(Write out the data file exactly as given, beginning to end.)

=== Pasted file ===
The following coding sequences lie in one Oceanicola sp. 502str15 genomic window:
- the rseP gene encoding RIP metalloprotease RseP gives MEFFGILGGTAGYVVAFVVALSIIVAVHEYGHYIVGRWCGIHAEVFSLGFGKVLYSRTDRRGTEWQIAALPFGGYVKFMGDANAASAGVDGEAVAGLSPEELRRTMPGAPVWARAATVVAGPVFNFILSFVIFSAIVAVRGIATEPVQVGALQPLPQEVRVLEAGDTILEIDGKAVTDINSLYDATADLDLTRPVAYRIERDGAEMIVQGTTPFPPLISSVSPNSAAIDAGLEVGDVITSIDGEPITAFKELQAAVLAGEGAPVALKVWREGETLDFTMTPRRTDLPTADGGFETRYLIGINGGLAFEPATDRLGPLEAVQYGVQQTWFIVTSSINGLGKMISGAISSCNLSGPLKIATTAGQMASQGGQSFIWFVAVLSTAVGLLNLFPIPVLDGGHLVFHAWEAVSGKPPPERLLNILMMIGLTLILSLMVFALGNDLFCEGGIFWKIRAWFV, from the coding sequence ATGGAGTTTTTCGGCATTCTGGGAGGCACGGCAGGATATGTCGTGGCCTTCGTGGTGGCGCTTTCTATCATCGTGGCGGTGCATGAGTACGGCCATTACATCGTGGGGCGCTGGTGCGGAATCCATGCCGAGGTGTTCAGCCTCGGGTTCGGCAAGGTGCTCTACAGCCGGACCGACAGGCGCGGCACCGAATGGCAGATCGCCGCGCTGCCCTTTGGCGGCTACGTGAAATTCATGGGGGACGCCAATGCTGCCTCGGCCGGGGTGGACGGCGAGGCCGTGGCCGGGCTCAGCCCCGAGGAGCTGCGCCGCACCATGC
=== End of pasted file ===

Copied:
The following coding sequences lie in one Oceanicola sp. 502str15 genomic window:
- the rseP gene encoding RIP metalloprotease RseP gives MEFFGILGGTAGYVVAFVVALSIIVAVHEYGHYIVGRWCGIHAEVFSLGFGKVLYSRTDRRGTEWQIAALPFGGYVKFMGDANAASAGVDGEAVAGLSPEELRRTMPGAPVWARAATVVAGPVFNFILSFVIFSAIVAVRGIATEPVQVGALQPLPQEVRVLEAGDTILEIDGKAVTDINSLYDATADLDLTRPVAYRIERDGAEMIVQGTTPFPPLISSVSPNSAAIDAGLEVGDVITSIDGEPITAFKELQAAVLAGEGAPVALKVWREGETLDFTMTPRRTDLPTADGGFETRYLIGINGGLAFEPATDRLGPLEAVQYGVQQTWFIVTSSINGLGKMISGAISSCNLSGPLKIATTAGQMASQGGQSFIWFVAVLSTAVGLLNLFPIPVLDGGHLVFHAWEAVSGKPPPERLLNILMMIGLTLILSLMVFALGNDLFCEGGIFWKIRAWFV, from the coding sequence ATGGAGTTTTTCGGCATTCTGGGAGGCACGGCAGGATATGTCGTGGCCTTCGTGGTGGCGCTTTCTATCATCGTGGCGGTGCATGAGTACGGCCATTACATCGTGGGGCGCTGGTGCGGAATCCATGCCGAGGTGTTCAGCCTCGGGTTCGGCAAGGTGCTCTACAGCCGGACCGACAGGCGCGGCACCGAATGGCAGATCGCCGCGCTGCCCTTTGGCGGCTACGTGAAATTCATGGGGGACGCCAATGCTGCCTCGGCCGGGGTGGACGGCGAGGCCGTGGCCGGGCTCAGCCCCGAGGAGCTGCGCCGCACCATGC